Alex Bellinger

Archibald Russell

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Archibald Russell

 

 

 

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The four mast steel bark Archibald Russell was built in 1905 in Greenock by Scotts Shipbuilding and Engineering Co., and was one of the last of her type to be built on the Clyde. Built for general trade, she was 291 feet long and had a beam of 43 feet and displaced 2385 tons.  She was owned by John Hardie & Son of Glasgow.  After years of carrying a variety of bulk cargoes around the world, she was sold to Captain Erikson who operated a fleet of sailing ships, primarily in the grain trade from Australia.  Eventually she was broken up in 1949.

 

This ship was unremarkable in design or history, but exceptional as a well -documented and handsome example of her type.  Underhill created a very detailed set of plans, including one sail plan with yards lowered and another with sails set.  Bjorn Landstrom added a careful drawing of her hull and deck furniture as well as a color sail plan in his popular 1961 book, The Ship.  Clive Monk followed Underhill and added her plan to those in the appendix of his 1954 Windjammer Modelling.  Best of all, Edward Bowness made the main subject of his thorough 1955 Four Masted Barque.  The second edition included information on a number of similar barks, but it grew out of a detailed guide to building an accurate model of the Archibald Russell.  She has come down to us as the leading example of this kind of ship near the end of the sailing ship era.

 

She is also well suited to ship in bottle building.  Her long shape and complex lofty rig are well suited to a typical wine or whisky bottle, filling the space handsomely.  In the early days of the craft it is easy to imagine many of the craftsmen, though perhaps not knowing Archibald Russell specifically, were certainly familiar with a ship or ships just like her. 

 

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My own model started sometime in the mid-1990s, as a project for one of the ship in bottle classes I was offering those days.  It was clearly intended for advanced students and I was not entirely surprised when I got no takers.  The plans are my own drawings, taken from the plans in Bowness’ book, and made back in the days when I still believed this extra step was essential for accuracy and developing a familiarity with the ship.  Now I am more skeptical about errors possible in this work, especially from careless draftsmanship.  But in this case I felt my plans were accurate enough, and the templates were made from copies of these.

 

The model itself starts as a pine core, and bass wood is an excellent alternative.  I’ve heard cedar is also good, and I look forward to trying it.  The lower hull is hollowed out for the rigging lines, done with some fine chisels and smoothed with files.  Although having invested in many fine files over the years, I often return to the files from an inexpensive keyhole set purchased over 30 years ago.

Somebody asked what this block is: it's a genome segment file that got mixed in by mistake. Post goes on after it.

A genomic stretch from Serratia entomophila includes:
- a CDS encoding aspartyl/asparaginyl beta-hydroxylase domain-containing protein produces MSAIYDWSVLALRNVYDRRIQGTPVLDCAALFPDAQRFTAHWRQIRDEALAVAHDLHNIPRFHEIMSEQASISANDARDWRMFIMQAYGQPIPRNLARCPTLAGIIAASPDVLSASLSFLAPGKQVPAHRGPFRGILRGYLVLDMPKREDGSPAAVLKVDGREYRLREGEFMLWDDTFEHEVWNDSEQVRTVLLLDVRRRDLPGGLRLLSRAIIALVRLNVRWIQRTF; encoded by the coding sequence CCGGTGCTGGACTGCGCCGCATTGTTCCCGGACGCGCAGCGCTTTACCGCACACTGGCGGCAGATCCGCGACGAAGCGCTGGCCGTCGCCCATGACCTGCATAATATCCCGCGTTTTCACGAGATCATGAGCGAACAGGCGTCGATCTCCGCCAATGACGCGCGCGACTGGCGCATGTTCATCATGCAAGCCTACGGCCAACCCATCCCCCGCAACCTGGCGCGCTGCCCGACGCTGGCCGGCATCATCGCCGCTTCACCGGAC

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For larger scale models I would normally plank the deck with thin strips of wood, but at this scale, approx. 61’ = 1”, there is little point.  The bulwarks are added on and eventually I learned working with multiple strips of wood for these makes it easier to effectively get the right sheer.  A thin strip is glued horizontally inside the bulwarks to serve as a rigging railing for the shrouds, backstays and sheets.  Made of pine, this strip went in very neatly but was later to cause me much woe.

 

As an experiment I went over the outside of the hull with thin strips of paper to represent the hull plating.  I liked the results and this did make painting the hull easier, especially the lines along the hull sides.  The painting was still time consuming, taking a number of times going back over the strakes and false gun ports to get it as neat as it should be.  There are some fine masking tapes out there, particularly the green “frog tape”, but so far I’ve only gotten little results using them at this scale.

 

The deck furniture is varied and involved.  There are three houses on the main deck and another, the chart house of the poop.  The poop and fo’c’sle are joined by a catwalk that runs over the main deck houses.  The hatches have peaked covers.  All houses and hatches have brown “booting” around their bases, which was represented by this strips of paper painted the correct color.  All portholes are simply simulated by pin holes in the wood.

 

 

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As often before, I lose interest in photography until the rigging starts, although there are a number of things that must be done before it can begin.  The railings need to be added to the poop and fo’c’sle.  They are made up of nicrome wire, 0.008” for the stanchions and 0.004” for the railings.  The former are set into holes at the edges of the decks and the latter superglued to them as they are bet around the stanchions.  This is not the best method, I’m sure, but it is the best I’ve managed so far.  I’ve tired various jigs to create these railings off the hull but have had two ongoing problems; keeping the tension on the wire even as it is applied to the jig and finding an adhesive that can be depended on.  Perhaps those with more experience in this technique can enlighten me.

 

There is also a light railing along the catwalk but I did not seriously consider attempting this.  Even the finest materials I have would still be too large for this feature and it would be a considerable challenge to make it without the results looking out of proportion.  Furthermore, this railing would be so light a delicate it would probably not survive the rigors of rigging the model, let alone the bottling.  Even the more robust fo’c’sle and poop railings took enough of a beating through the completion of the model as to make me wonder whether I shouldn’t have figured out a way to add them later in the process.